The Council of Agriculture’s planned testing for rabies serves no purpose, a report released by civic group Environment and Animal Society of Taiwan (EAST) and US nonprofit Physicians Committee for Responsible Medicine said yesterday.
The first case of rabies found on a wild Formosan ferret-badger was confirmed in July last year. It had previously been thought rabies had been eradicated in Taiwan by 1959.
In August last year specialists from the US Centers for Disease Control and Prevention discussed with government agencies measures for tackling the outbreak.
EAST executive director Chu Tseng-hung (朱增宏) said that while the conclusion of the meetings was that animal testing was unnecessary, the council’s Animal Health Research Institute announced that animal testing — using 190 mice, 36 ferret-badgers and 14 beagles — was needed and had been recommended by foreign specialists.
Chu said the agency equivocated on the reason for live testing, but finally stated it was to test the effectiveness of existing pet vaccines, develop new vaccines and understand the pathogenesis of rabies-infected dogs.
“Article 15 of the Animal Protection Act (動物保護法) stipulates that when it is unavoidable to use live animals for scientific application, the number of tests should be kept to a minimum and conducted with the least pain or harm. Our report proves that the experiment is unnecessary” Chu added.
Committee medical research specialist Sarah Cavanaugh said the council believes animal testing is needed because Taiwanese rabies is unique, but the protein sequences of viruses found in Taiwan and China only differ by 10 percent.
All types of rabies belong to one of three lyssavirus phylogroups and current vaccines can protect against all viruses in this phylogroup, Cavanaugh said.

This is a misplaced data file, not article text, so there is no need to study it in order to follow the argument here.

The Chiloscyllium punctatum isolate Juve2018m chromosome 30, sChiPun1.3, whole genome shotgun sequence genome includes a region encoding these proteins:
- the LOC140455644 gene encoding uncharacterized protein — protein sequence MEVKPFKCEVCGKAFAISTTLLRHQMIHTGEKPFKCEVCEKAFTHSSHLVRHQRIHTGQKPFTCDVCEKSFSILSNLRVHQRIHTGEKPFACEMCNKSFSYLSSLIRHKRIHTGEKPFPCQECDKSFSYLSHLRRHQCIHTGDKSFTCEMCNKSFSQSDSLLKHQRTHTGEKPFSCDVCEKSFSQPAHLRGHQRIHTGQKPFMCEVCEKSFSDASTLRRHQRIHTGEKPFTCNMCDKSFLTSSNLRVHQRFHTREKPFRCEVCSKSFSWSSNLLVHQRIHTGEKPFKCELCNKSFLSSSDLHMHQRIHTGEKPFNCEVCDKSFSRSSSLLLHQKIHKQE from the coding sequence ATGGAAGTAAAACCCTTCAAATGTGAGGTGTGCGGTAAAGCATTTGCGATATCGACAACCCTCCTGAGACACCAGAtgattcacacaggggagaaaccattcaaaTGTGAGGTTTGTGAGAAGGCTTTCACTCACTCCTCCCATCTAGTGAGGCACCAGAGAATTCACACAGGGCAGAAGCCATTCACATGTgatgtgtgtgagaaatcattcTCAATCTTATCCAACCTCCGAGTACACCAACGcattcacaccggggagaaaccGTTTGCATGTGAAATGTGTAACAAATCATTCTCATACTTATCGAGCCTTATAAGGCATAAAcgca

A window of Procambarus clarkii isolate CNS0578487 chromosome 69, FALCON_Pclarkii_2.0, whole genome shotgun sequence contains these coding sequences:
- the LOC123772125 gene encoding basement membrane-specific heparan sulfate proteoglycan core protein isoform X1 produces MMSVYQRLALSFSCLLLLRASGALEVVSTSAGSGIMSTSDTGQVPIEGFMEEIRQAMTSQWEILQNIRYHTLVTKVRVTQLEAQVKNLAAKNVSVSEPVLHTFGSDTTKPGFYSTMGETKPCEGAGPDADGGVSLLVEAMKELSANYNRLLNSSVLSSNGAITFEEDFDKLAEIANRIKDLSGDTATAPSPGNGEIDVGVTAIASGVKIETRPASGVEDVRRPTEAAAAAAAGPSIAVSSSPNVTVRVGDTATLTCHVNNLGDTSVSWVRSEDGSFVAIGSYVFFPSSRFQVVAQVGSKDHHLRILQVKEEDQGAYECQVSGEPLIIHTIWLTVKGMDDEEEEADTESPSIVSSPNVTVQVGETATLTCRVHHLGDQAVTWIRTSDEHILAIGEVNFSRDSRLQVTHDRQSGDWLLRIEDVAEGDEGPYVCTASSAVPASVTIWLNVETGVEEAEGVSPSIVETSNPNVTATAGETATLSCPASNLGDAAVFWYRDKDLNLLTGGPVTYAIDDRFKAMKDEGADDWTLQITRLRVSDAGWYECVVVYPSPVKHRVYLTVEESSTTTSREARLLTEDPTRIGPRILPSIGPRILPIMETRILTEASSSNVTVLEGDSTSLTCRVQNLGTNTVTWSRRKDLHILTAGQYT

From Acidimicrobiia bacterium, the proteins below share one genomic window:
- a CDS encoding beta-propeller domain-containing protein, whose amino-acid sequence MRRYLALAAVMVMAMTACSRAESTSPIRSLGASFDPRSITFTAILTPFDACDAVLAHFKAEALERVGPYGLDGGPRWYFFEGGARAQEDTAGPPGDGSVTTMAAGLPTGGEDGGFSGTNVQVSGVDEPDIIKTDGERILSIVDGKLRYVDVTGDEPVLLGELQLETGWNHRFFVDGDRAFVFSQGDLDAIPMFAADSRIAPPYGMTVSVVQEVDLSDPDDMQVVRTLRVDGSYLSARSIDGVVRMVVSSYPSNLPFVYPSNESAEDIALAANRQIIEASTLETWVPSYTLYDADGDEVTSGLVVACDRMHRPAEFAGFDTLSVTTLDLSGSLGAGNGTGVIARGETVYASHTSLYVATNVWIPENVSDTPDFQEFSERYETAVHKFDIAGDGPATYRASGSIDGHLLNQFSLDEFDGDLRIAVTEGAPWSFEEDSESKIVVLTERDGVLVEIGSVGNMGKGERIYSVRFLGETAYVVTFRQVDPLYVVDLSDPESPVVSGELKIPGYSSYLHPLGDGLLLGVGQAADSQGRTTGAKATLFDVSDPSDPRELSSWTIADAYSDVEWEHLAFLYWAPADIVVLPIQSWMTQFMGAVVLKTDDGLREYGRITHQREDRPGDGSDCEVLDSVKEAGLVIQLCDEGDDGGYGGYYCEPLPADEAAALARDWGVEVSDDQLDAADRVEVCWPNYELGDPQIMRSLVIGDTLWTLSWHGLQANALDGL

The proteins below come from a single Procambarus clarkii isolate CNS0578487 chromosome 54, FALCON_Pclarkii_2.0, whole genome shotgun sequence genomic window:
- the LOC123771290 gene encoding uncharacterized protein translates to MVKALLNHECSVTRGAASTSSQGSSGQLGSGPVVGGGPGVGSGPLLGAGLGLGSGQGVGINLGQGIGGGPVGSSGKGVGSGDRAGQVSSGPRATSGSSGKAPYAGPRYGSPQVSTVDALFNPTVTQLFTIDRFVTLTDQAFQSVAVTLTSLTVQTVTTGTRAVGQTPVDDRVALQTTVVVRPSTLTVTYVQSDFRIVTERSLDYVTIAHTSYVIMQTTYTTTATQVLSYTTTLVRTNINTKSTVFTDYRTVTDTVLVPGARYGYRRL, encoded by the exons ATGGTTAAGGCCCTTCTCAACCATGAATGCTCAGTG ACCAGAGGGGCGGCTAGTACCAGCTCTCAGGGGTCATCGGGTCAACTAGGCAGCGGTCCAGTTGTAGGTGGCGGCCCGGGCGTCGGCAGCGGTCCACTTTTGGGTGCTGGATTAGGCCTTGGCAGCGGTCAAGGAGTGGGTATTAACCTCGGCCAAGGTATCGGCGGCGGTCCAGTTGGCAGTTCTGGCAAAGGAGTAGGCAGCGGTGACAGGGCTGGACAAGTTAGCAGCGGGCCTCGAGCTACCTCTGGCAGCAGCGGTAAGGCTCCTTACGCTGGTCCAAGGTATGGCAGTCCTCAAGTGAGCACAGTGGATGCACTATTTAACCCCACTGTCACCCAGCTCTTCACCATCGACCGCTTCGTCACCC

“So the 10 percent difference between the Chinese and Taiwanese rabies is not particularly large,” she said, adding that current rabies vaccines should be effective against Taiwanese rabies.
Cavanaugh said a technique accepted worldwide — fluorescent antibody virus neutralization testing — draws blood from vaccinated dogs to collect serum and mixes the serum with rabies-infected cells to test its effectiveness, a procedure that does not require killing or harming the animals.
In addition, she said there have been a variety of studies in other countries on the pathogenesis of rabies in infected animals, so the Council of Agriculture experiment is redundant.
Yeh Lih-seng (葉力森), a professor of veterinary medicine at National Taiwan University, said an in-depth epidemiologic survey on wild animals is more necessary for Taiwan.
Democratic Progressive Party (DPP) Legislator Hsiao Bi-khim (蕭美琴) said that since July last year, there were 45 cases (39 dogs and six cats) of animals reported to have been bitten by rabies-infected ferret-badgers and 39 of them were confirmed to have been infected by rabies.
During the time that these 45 animals were kept captive for observation, no data were collected for further testing, which is a flaw that must be addressed, Hsiao said.
She added that the council, which is in charge of the nation’s animal protection, does not value life, and questioned how it could monitor animal testing or cruelty perpetrated by others.
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